Of these restrictions, Thriller only conforms to the third: “You can not double notes on the same line or space,” in this regard it distorts what most people understand as the Mario Paint sound as well. By no means am I calling this work inauthentic, instead I am calling attention to the stability of sonic tropes in our cultural memory. The sound of Mario Paint is not remembered for the limitations described above, instead, there is a stable and distinct sonic fingerprint which is derived from the alchemy of icon, sound and song though which genre can be constructed and maintained.
Thriller is 8-bit music, even though there is nothing 8-bit about it. Similar to the way in which mods subverted the British status-quo, Thriller puts the idea of genre into crisis. This is not a crisis that works to undermine the existence of genre as a phenomenon, it is instead a crisis of interpretation, where the traditional means through which a genre can be identified are called into question. No longer can the easy answers be found at Allmusic or Wikipedia, some sounds have become more epistemically ellusive. Ultimately, this is a good thing, as it encourages listeners to take a critical ear to what they are listening to – and how they come to understand it.
Three weeks ago I got to meet one of my musical heroes. I went to an 8-bit game design workshop at NYU focused around programming games for developing nations. It was organized into a series of tutorials, each focusing on a different element of the game design process. The tutorial on music design was hosted by 8bitpeople’s Nullsleep, Jeremiah Johnson, one of my two favorite chiptune artists! As he instructed the room on the finer points of using the Famitracker software to script authentic 8-bit music, I was struck by some of the nuance in his process. Creativity is a messy and fluid endeavor where mistakes and successes remain ambiguous until they can be contextualized within a final draft.
When Jeremiah programmed the Famitracker, his instrument, I watched as he pushed notes around, made arbitrary decisions and deliberately turned his attention from some tasks which became too arduous. His demo was still awesome, but I was struck by how unstructured his creative process seemed. Famitracker is a music scripting instrument, the notes are organized and prearranged, despite this formal quality there remains a good deal of negotiation between the artist and its interface. I have forever stereotyped music composition as a fairly sterile and surgical art, far away from the authentic feedback between an artist and their instrument. I always had imagined live music as the moment of the authentic, and pigeonholed studio compositions as somehow stale. Watching Jeremiah work helped me to see that all artists hold a unique relationship to their instrument no matter how mechanical, electronic, or mundane that instrument might seem. Even static compositions bring with them history, negotiation and risk. These were liberating ideas, when it came time for me to compose a song on Famitracker, I was able to rip in and rapidly sift ideas from my mind to the canvas.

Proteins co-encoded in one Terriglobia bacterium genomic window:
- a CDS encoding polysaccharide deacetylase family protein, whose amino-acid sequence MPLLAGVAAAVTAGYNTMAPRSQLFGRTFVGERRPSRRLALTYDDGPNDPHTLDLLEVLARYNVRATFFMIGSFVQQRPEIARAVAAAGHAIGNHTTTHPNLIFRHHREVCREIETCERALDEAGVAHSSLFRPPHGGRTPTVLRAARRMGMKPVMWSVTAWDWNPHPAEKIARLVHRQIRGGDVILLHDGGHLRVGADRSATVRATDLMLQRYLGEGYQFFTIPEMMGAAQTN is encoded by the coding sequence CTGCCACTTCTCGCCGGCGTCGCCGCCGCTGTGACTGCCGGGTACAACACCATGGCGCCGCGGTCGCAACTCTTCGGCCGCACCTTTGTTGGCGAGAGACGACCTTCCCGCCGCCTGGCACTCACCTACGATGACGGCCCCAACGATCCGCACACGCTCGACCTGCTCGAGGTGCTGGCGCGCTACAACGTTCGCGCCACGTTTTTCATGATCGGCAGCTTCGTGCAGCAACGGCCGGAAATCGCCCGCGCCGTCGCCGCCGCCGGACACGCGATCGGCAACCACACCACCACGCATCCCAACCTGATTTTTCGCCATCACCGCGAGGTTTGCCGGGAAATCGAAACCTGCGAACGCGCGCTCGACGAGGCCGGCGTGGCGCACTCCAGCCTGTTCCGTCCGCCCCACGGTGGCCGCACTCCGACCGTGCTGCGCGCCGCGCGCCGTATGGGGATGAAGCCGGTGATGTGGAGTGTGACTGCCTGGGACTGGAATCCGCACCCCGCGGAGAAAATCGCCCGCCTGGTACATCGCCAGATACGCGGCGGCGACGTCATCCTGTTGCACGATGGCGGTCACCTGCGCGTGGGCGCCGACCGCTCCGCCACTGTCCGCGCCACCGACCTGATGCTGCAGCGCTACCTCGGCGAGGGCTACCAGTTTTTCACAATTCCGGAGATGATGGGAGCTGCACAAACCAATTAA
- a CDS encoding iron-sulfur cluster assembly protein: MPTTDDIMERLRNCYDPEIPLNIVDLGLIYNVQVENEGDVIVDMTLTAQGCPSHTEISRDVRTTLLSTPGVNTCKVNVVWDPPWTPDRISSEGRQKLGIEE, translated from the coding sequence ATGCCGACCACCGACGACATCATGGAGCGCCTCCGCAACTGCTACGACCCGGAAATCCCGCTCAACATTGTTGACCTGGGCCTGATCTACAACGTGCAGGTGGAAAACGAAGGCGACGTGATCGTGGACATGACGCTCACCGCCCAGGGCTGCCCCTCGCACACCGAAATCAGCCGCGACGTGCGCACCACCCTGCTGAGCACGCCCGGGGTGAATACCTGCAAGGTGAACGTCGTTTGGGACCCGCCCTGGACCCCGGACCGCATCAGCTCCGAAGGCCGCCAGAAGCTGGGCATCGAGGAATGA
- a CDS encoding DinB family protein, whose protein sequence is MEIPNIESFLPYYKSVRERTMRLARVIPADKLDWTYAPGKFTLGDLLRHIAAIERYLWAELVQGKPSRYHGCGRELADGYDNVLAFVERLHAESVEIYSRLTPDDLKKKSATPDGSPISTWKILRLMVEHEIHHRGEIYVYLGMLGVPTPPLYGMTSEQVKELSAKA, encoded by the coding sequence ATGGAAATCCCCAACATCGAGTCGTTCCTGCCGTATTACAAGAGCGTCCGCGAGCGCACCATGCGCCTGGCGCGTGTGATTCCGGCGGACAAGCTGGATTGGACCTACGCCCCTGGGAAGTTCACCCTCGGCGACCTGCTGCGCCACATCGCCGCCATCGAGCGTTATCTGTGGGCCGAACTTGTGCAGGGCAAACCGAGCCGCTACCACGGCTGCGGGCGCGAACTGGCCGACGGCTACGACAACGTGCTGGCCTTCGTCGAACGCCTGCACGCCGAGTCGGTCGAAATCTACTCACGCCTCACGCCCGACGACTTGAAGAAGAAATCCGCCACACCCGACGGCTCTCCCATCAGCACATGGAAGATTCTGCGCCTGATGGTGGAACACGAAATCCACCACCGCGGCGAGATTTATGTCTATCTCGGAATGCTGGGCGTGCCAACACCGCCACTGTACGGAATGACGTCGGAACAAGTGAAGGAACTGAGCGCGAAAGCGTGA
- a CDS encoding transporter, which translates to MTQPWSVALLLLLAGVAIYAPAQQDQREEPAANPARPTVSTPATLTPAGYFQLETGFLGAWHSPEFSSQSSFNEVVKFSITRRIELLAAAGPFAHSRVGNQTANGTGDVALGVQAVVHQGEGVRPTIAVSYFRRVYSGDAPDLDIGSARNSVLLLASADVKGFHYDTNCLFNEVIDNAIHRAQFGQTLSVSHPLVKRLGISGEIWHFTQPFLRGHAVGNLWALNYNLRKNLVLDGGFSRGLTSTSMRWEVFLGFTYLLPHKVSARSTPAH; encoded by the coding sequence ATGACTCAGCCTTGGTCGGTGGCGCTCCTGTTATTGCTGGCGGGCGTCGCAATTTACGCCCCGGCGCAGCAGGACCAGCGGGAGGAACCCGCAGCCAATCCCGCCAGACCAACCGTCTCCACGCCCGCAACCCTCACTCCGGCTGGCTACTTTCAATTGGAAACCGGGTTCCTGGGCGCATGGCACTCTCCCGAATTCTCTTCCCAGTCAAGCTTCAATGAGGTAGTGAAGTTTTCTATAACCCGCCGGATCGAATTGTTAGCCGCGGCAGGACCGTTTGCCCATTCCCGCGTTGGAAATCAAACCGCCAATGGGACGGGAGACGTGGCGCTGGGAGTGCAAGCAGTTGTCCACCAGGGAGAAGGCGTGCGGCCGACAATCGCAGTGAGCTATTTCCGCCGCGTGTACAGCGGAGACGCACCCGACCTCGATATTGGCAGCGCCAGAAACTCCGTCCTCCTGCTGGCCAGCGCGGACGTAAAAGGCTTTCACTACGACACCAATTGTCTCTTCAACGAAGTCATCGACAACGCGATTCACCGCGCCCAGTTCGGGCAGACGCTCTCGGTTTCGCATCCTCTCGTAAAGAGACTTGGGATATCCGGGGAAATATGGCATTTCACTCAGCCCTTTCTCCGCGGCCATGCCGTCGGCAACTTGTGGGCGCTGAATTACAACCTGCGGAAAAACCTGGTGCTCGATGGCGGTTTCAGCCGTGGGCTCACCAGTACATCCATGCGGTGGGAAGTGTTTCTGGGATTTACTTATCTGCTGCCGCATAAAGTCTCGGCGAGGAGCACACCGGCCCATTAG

Eventually, I tried to program in a portamento effect (think: keyboard intro,The Cars, “My Best Friend’s Girl”), and needed some help. Jeremiah came over and started to fiddle with the options, but he was having trouble getting it to work as well. It took about five minutes of trial and error before we figured out how to get the effect just right. These mistakes, bad notes, even misspelled words are all part of the creative process and they inscribe themselves into the larger work, even if they only remain in spirit. Understanding these hiccups and nuances let me view composition from a new perspective where I could recognize all of the skirmishes and textures which have been made invisible in the final product. Live music is often constructed as a space of possibility, where these odd textures and negotiations are given the opportunity to appear. How is this presumption challenged if studio compositions can be read as a series of mistakes leading to an arbitrary but coherent whole?
My big song is called Clever Fishies (Click to hear it!) it will be the soundtrack to a game called Math Shark.
Check out Nullsleep’s Her Lazer Light Eyes to hear why I’m so psyched!